One of the biggest development efforts in the forthcoming Simple:Press version 5.5 will be child themes. This should usher in an exciting new era of themes for Simple:Press.
Currently, we have themes and overlays which can be defined for a theme and allow easy color customization of a theme. However, each theme is completely standalone and we have been strongly recommending that all users create their own theme if they are going to make any customizations to keep from losing their changes on updates. While this works well and its quite easy to make your own theme based on one of ours, it is less than optimal since if we should make any updates to the core theme, you wont get those updates in your custom theme. We work hard to not require any updates to custom themes, but occasionally WordPress or another WordPress theme or plugin makes a change that requires an update. We have been posting all of these core theme changes for every release on our Codex site.
Still, wouldn’t it be nice to be able to make some minor customizations in CSS or custom functions and still get updates to the core themes? Well, SP Child Themes will be the answer you are looking for. Of course, if you are making wholesale changes to the theme, you may still be better off with your own custom theme. It’s also worth noting that with the introduction of child themes, any SP theme that you are currently using or have with 100% continue to keep functioning. Child themes are just another option for your customization of Simple:Press. But, how do child themes work and how do I take advantage of them? Let’s explore…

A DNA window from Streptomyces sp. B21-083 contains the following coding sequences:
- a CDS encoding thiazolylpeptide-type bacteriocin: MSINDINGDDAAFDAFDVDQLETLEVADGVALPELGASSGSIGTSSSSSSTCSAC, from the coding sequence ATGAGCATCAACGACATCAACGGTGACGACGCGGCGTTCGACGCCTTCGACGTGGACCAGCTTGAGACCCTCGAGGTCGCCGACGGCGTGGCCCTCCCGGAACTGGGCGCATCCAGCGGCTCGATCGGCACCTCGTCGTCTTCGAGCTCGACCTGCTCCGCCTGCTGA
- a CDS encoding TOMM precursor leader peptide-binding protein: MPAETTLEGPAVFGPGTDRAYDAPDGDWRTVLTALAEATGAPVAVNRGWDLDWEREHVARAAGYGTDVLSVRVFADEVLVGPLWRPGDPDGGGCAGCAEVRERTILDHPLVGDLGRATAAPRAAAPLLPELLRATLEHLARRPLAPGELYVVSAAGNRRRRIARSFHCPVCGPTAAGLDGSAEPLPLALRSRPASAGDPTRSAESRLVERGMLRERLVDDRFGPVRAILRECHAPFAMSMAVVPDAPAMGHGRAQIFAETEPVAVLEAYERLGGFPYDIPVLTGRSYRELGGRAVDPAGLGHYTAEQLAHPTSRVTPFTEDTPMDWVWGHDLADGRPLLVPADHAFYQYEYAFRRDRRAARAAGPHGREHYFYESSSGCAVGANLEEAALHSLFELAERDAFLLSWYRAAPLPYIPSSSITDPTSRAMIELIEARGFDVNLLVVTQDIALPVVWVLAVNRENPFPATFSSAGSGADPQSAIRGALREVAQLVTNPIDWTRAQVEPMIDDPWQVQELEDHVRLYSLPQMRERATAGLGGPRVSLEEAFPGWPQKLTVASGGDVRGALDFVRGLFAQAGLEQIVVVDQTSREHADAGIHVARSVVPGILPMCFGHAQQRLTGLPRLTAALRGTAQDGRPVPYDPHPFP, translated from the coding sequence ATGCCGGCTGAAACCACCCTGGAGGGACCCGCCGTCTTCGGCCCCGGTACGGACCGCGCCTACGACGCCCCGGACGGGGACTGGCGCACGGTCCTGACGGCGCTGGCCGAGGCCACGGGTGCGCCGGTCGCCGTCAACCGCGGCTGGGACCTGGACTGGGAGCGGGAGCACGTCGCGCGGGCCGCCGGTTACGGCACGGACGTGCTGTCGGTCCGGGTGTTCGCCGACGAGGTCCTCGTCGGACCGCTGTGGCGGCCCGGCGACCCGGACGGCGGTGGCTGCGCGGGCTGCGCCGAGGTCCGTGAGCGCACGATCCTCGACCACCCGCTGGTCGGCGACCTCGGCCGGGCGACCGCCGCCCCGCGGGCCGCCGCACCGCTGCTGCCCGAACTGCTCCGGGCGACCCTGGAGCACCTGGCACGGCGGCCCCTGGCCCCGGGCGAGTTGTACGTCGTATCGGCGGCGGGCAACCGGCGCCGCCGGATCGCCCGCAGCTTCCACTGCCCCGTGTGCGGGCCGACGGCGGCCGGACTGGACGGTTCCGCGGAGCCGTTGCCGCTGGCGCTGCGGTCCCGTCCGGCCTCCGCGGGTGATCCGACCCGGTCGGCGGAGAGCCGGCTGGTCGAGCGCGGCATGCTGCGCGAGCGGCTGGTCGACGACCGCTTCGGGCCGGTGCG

First, child themes will have the same directory structure as parent (or current) SP themes. In the main root directory of your child, you will continue to define the theme as normal. Take this example child theme:
Simple:Press Theme Title: Default child
Theme URI: https://perftesting01.wpvix.com
Description: The Simple:Press default theme featuring traditional forum layout with numerous color layout options
Author: Andy Staines, Steve Klasen and Brandon C
Author URI: https://perftesting01.wpvix.com/custom-simplepress-themes-for-every-need/
Simple:Press Versions: 5.5 and above
That is a standard SP theme definition with the addition of one line – the Parent: default. This will identify the theme as a child theme with a parent theme of default. The Stylesheet argument still points to your child theme css. It must exist like for a parent theme, even if just an empty file. That’s it, you now have a child theme.
Child themes will show up in the SP Themes List admin panel like any other theme you can select to use. The one difference which you can see in the screenshot, is that the theme is identified as a child theme of the parent. IF the parent or child theme has overlays available, you will have a dropdown where you can select the overlay to use. You can select a child theme to be your main desktop theme or you can select it to be your phone and/or tablet theme as well. Once you have selected your child theme, you can begin to customize it. If you have made no customizations, it will look identical to parent theme and will continue to receive any updates to the parent theme as it gets them. So what can you do to customize the child theme? Let’s take a look…